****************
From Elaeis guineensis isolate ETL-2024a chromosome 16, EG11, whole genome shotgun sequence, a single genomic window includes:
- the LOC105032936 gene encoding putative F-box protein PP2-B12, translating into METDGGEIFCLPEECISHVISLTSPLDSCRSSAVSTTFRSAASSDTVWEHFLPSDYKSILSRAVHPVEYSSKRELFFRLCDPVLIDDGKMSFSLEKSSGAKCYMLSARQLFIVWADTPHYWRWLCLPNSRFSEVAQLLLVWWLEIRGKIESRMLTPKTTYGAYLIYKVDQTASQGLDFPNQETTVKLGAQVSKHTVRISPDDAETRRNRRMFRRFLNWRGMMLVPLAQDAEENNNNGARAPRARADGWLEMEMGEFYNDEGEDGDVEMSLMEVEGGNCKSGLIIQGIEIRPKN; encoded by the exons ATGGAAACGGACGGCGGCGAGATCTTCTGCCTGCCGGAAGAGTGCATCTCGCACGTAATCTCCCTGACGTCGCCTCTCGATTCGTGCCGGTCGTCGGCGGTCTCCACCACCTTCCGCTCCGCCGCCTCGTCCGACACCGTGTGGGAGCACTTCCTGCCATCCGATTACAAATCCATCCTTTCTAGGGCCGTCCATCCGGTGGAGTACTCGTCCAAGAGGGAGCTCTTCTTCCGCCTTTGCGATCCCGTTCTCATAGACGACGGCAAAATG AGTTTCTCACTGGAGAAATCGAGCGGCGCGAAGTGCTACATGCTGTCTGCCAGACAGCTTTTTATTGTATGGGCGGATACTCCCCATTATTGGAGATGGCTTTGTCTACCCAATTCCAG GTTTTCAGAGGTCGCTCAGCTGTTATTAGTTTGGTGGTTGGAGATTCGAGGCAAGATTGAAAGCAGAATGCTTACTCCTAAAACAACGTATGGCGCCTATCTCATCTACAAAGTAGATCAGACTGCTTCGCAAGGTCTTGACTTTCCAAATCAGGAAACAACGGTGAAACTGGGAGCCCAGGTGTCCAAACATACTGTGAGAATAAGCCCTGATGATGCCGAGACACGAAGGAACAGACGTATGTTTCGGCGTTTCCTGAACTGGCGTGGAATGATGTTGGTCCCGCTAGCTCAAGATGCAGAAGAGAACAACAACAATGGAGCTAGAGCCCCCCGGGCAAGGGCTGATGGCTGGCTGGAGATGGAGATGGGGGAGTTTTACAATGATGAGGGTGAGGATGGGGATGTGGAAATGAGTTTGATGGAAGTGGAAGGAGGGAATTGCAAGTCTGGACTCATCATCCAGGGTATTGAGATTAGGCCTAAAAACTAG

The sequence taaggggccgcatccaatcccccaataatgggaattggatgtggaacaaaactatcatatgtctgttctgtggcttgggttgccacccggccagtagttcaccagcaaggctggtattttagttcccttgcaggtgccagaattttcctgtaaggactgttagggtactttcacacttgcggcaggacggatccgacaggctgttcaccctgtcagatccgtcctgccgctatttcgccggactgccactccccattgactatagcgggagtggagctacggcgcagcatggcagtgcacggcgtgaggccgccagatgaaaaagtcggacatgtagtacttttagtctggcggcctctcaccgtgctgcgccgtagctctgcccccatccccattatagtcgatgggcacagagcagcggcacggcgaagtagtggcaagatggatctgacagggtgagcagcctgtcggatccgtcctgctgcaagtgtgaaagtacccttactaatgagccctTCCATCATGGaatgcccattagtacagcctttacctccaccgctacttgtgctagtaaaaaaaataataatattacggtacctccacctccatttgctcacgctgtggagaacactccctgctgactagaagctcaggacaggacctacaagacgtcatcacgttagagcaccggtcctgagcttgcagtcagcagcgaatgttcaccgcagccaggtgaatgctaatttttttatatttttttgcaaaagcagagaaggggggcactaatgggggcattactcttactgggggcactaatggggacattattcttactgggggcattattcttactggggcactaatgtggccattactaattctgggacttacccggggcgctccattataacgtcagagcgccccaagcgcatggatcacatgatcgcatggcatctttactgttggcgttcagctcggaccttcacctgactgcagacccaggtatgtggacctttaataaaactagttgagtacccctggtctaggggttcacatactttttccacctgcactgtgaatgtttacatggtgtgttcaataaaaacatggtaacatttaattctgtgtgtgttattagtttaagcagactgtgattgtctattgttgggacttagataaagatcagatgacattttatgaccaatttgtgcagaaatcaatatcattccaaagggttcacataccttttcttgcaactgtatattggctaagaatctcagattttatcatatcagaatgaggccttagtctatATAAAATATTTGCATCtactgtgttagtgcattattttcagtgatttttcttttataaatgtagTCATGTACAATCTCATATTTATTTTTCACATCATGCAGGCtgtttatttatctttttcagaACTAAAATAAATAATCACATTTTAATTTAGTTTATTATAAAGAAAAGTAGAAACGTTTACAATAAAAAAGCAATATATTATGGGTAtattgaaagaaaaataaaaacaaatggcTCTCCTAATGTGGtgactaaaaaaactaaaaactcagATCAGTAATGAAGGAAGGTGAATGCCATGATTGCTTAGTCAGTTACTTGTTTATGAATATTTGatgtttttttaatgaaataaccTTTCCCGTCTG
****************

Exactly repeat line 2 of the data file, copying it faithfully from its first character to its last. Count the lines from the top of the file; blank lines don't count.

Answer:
- the LOC105032936 gene encoding putative F-box protein PP2-B12, translating into METDGGEIFCLPEECISHVISLTSPLDSCRSSAVSTTFRSAASSDTVWEHFLPSDYKSILSRAVHPVEYSSKRELFFRLCDPVLIDDGKMSFSLEKSSGAKCYMLSARQLFIVWADTPHYWRWLCLPNSRFSEVAQLLLVWWLEIRGKIESRMLTPKTTYGAYLIYKVDQTASQGLDFPNQETTVKLGAQVSKHTVRISPDDAETRRNRRMFRRFLNWRGMMLVPLAQDAEENNNNGARAPRARADGWLEMEMGEFYNDEGEDGDVEMSLMEVEGGNCKSGLIIQGIEIRPKN; encoded by the exons ATGGAAACGGACGGCGGCGAGATCTTCTGCCTGCCGGAAGAGTGCATCTCGCACGTAATCTCCCTGACGTCGCCTCTCGATTCGTGCCGGTCGTCGGCGGTCTCCACCACCTTCCGCTCCGCCGCCTCGTCCGACACCGTGTGGGAGCACTTCCTGCCATCCGATTACAAATCCATCCTTTCTAGGGCCGTCCATCCGGTGGAGTACTCGTCCAAGAGGGAGCTCTTCTTCCGCCTTTGCGATCCCGTTCTCATAGACGACGGCAAAATG AGTTTCTCACTGGAGAAATCGAGCGGCGCGAAGTGCTACATGCTGTCTGCCAGACAGCTTTTTATTGTATGGGCGGATACTCCCCATTATTGGAGATGGCTTTGTCTACCCAATTCCAG GTTTTCAGAGGTCGCTCAGCTGTTATTAGTTTGGTGGTTGGAGATTCGAGGCAAGATTGAAAGCAGAATGCTTACTCCTAAAACAACGTATGGCGCCTATCTCATCTACAAAGTAGATCAGACTGCTTCGCAAGGTCTTGACTTTCCAAATCAGGAAACAACGGTGAAACTGGGAGCCCAGGTGTCCAAACATACTGTGAGAATAAGCCCTGATGATGCCGAGACACGAAGGAACAGACGTATGTTTCGGCGTTTCCTGAACTGGCGTGGAATGATGTTGGTCCCGCTAGCTCAAGATGCAGAAGAGAACAACAACAATGGAGCTAGAGCCCCCCGGGCAAGGGCTGATGGCTGGCTGGAGATGGAGATGGGGGAGTTTTACAATGATGAGGGTGAGGATGGGGATGTGGAAATGAGTTTGATGGAAGTGGAAGGAGGGAATTGCAAGTCTGGACTCATCATCCAGGGTATTGAGATTAGGCCTAAAAACTAG